An online discussion forum is a site where people can hold conversations in the form of posted messages. Discussion forums allow conversations to take place when people are not on-line, and messages may be temporarily archived. Also, depending on the forum set-up, a message might need to be approved by a moderator before it becomes visible to other users. Forums have a specific set of terms, for example, a single conversation is generally referred to as a “thread”. Threads can be replied to by as many people as would like to. Most forums require users to register and subsequently log in to post messages. However, on most forums, users do not have to log in to read existing messages.
These are common requirements for a website forum, so let’s work to make a database model starting with a basic forum setup which we can extend later.
As mentioned previously, people hold conversations in the form of posted messages that are grouped in conversations. So the database needs to support information about people or users, conversations or threads and messages or posts.
For the online forum, users will need to be created – it might be necessary to allow users to edit their details after they have been created, but there is probably no need to allow deletion of users. Users will create conversations, or threads, generally by posting a first message on to the forum, rather than explicitly creating a conversation, but it might be necessary to support both possibilities. Threads will contain posts which are created by users.
Posting of messages is the main functionality of the online forum. Should users be able to edit messages after they have been posted? Should users be able to delete messages after posting? The answer to both is probably yes.
Posts are linked to threads and posts are created by users, so there will be a defined relationship between users and posts. Threads are created by users so you should store a relationship there (for example, if a user is banned from the forum, you might want to remove all the threads and posts that that user created).
Now that you know the entities and relationships, you are ready to build up a model of the database, and that should only take minutes. This is where tools come in handy.
Let’s take a look at Vertabelo to continue the online discussion forum.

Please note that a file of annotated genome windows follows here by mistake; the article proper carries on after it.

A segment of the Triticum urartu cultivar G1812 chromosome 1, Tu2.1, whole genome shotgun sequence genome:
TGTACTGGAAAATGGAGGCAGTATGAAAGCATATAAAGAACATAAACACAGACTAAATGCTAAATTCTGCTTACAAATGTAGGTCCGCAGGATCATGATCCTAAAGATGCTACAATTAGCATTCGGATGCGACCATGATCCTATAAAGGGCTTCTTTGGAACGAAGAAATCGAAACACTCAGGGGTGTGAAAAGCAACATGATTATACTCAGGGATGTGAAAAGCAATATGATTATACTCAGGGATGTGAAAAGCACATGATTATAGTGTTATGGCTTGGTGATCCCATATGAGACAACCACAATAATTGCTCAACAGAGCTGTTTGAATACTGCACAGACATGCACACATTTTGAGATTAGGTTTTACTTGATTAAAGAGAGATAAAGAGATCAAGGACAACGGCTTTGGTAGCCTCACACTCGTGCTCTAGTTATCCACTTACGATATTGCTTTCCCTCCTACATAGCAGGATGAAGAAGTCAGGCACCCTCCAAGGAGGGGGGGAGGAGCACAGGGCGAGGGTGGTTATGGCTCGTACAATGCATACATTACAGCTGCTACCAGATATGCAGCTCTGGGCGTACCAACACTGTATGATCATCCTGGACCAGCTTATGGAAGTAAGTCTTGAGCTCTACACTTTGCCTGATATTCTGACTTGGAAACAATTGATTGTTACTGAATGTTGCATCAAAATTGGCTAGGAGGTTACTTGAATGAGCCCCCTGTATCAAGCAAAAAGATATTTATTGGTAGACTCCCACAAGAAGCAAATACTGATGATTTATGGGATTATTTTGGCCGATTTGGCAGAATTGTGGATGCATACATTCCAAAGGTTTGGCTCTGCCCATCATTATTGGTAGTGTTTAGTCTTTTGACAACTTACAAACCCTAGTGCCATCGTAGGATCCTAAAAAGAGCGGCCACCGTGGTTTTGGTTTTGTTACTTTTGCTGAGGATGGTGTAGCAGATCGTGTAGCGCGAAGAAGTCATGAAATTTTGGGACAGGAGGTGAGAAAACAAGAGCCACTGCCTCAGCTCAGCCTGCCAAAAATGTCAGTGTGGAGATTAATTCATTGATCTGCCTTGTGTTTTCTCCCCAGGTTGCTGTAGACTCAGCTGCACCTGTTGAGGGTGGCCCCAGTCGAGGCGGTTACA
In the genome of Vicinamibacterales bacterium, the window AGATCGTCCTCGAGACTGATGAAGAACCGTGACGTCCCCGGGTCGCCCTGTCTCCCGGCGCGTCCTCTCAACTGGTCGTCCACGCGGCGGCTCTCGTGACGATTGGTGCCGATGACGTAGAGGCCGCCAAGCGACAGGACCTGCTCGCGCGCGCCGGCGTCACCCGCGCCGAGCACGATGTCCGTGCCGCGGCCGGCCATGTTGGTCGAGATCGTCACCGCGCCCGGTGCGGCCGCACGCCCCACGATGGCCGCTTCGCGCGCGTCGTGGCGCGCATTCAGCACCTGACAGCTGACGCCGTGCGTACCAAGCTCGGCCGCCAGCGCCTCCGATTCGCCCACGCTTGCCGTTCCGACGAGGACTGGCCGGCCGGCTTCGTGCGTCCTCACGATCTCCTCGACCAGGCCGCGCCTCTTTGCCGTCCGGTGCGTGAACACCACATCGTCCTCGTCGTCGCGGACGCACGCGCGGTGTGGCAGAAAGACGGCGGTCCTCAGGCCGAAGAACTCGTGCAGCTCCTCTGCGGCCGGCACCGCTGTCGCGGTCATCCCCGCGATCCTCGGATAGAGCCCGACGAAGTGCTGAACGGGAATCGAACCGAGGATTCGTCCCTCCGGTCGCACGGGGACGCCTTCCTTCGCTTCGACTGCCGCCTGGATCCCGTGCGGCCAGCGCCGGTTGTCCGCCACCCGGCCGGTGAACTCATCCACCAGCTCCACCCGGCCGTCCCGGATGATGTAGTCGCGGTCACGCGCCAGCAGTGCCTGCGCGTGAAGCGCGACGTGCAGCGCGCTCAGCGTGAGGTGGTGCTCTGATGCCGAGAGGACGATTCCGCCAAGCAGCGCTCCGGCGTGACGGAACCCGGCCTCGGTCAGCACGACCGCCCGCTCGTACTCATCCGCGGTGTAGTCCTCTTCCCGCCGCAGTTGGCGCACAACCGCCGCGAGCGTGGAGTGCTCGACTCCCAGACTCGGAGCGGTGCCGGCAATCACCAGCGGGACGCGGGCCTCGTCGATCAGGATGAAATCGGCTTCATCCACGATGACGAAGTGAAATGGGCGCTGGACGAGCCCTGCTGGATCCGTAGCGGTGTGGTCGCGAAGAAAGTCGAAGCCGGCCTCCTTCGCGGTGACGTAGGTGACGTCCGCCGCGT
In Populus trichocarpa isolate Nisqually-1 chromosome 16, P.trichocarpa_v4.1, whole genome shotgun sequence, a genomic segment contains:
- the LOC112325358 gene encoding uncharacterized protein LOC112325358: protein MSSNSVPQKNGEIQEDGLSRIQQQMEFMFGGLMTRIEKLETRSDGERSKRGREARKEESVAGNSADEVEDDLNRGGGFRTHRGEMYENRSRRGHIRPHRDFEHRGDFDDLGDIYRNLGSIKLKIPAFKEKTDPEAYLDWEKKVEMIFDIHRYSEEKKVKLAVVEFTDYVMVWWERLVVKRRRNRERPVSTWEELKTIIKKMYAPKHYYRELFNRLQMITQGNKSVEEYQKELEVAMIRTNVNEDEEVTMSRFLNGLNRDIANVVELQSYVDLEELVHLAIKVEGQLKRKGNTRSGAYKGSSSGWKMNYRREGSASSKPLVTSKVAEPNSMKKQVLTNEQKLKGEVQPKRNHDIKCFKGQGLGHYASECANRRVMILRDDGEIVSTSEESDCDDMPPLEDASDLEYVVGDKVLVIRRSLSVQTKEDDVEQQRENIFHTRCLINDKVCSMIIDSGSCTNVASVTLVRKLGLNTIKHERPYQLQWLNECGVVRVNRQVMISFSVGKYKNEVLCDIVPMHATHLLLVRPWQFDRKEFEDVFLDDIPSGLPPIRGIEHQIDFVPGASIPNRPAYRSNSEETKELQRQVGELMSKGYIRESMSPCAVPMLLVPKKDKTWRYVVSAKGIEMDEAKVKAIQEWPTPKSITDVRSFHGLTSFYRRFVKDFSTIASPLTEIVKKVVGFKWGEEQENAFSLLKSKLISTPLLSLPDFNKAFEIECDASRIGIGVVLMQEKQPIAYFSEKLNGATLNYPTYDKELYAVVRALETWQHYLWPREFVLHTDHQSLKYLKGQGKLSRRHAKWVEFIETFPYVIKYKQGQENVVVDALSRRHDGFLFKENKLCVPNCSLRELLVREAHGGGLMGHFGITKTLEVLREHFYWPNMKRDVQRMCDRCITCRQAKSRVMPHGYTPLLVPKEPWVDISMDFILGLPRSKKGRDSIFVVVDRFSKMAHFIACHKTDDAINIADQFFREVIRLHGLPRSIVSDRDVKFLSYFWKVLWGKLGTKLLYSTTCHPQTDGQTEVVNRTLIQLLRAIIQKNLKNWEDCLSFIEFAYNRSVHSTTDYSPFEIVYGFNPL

Create a model for the online forum and start adding in the entities representing users, threads, and posts. Vertabelo will remind you that you need to define primary keys for each table; I recommend using
id columns as that will give you more potential flexibility (and won’t tie you to the name of the user as the primary key or other pitfalls). Next, add in the relationships that we already described previously. I have added a password (in hashed form) for the user to control login of users.
Now, you’ll end up with something that looks roughly like this:
You will see that there are timestamps with the date/time of the creation of each row, so that that information can displayed on the forum (“User since February 2, 2014”, “Date posted: December 24, 2014”, etc.).
If you are going to have a moderated online discussion forum in which messages must be approved by a moderator before they become visible to other users, then you should add a status item to threads and posts so that the application can decide if the threads and associated posts have been reviewed and approved. A status would also allow other users to mark threads and posts as spam or inappropriate.
I hope that you can already start thinking about improvements. For example, if you need formal details about the user, instead of a single “name” field, you may want their first name, last name and username or nickname. And a post might have a subject in addition to the content, but I think that the subject of the post is linked back to the thread so that might not be necessary.
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